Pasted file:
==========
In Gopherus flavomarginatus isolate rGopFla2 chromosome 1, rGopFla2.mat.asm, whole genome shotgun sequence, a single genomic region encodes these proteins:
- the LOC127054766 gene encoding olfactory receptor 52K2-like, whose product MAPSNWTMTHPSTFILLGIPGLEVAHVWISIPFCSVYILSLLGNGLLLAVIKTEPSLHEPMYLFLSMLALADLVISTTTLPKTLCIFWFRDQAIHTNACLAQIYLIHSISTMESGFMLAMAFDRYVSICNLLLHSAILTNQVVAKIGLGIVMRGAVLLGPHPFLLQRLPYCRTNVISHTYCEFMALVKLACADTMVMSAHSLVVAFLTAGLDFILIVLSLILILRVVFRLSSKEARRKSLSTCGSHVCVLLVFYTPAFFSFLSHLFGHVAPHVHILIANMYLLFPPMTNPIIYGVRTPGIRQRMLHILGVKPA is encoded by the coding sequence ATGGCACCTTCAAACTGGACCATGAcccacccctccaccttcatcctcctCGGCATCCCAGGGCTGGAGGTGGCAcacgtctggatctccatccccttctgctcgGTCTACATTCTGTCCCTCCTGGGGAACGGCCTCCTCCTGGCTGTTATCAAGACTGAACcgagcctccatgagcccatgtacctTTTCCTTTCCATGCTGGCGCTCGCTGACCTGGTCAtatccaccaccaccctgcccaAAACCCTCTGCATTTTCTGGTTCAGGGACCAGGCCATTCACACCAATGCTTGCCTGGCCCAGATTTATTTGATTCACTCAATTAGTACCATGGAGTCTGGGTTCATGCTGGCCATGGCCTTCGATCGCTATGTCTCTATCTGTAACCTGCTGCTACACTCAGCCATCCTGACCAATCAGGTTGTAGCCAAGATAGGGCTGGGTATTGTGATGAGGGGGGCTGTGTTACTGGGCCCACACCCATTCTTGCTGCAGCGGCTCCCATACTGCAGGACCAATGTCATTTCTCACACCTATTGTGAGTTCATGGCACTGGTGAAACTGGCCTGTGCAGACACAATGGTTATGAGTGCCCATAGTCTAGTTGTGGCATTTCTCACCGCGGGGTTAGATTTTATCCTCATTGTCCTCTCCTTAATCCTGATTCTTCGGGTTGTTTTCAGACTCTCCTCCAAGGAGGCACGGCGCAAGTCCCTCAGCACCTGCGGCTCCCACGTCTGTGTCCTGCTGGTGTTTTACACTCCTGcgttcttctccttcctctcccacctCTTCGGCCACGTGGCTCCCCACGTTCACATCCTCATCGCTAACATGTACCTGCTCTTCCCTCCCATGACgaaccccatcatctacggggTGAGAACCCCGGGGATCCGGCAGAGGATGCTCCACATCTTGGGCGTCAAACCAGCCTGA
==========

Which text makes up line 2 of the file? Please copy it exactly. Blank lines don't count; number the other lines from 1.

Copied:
- the LOC127054766 gene encoding olfactory receptor 52K2-like, whose product MAPSNWTMTHPSTFILLGIPGLEVAHVWISIPFCSVYILSLLGNGLLLAVIKTEPSLHEPMYLFLSMLALADLVISTTTLPKTLCIFWFRDQAIHTNACLAQIYLIHSISTMESGFMLAMAFDRYVSICNLLLHSAILTNQVVAKIGLGIVMRGAVLLGPHPFLLQRLPYCRTNVISHTYCEFMALVKLACADTMVMSAHSLVVAFLTAGLDFILIVLSLILILRVVFRLSSKEARRKSLSTCGSHVCVLLVFYTPAFFSFLSHLFGHVAPHVHILIANMYLLFPPMTNPIIYGVRTPGIRQRMLHILGVKPA is encoded by the coding sequence ATGGCACCTTCAAACTGGACCATGAcccacccctccaccttcatcctcctCGGCATCCCAGGGCTGGAGGTGGCAcacgtctggatctccatccccttctgctcgGTCTACATTCTGTCCCTCCTGGGGAACGGCCTCCTCCTGGCTGTTATCAAGACTGAACcgagcctccatgagcccatgtacctTTTCCTTTCCATGCTGGCGCTCGCTGACCTGGTCAtatccaccaccaccctgcccaAAACCCTCTGCATTTTCTGGTTCAGGGACCAGGCCATTCACACCAATGCTTGCCTGGCCCAGATTTATTTGATTCACTCAATTAGTACCATGGAGTCTGGGTTCATGCTGGCCATGGCCTTCGATCGCTATGTCTCTATCTGTAACCTGCTGCTACACTCAGCCATCCTGACCAATCAGGTTGTAGCCAAGATAGGGCTGGGTATTGTGATGAGGGGGGCTGTGTTACTGGGCCCACACCCATTCTTGCTGCAGCGGCTCCCATACTGCAGGACCAATGTCATTTCTCACACCTATTGTGAGTTCATGGCACTGGTGAAACTGGCCTGTGCAGACACAATGGTTATGAGTGCCCATAGTCTAGTTGTGGCATTTCTCACCGCGGGGTTAGATTTTATCCTCATTGTCCTCTCCTTAATCCTGATTCTTCGGGTTGTTTTCAGACTCTCCTCCAAGGAGGCACGGCGCAAGTCCCTCAGCACCTGCGGCTCCCACGTCTGTGTCCTGCTGGTGTTTTACACTCCTGcgttcttctccttcctctcccacctCTTCGGCCACGTGGCTCCCCACGTTCACATCCTCATCGCTAACATGTACCTGCTCTTCCCTCCCATGACgaaccccatcatctacggggTGAGAACCCCGGGGATCCGGCAGAGGATGCTCCACATCTTGGGCGTCAAACCAGCCTGA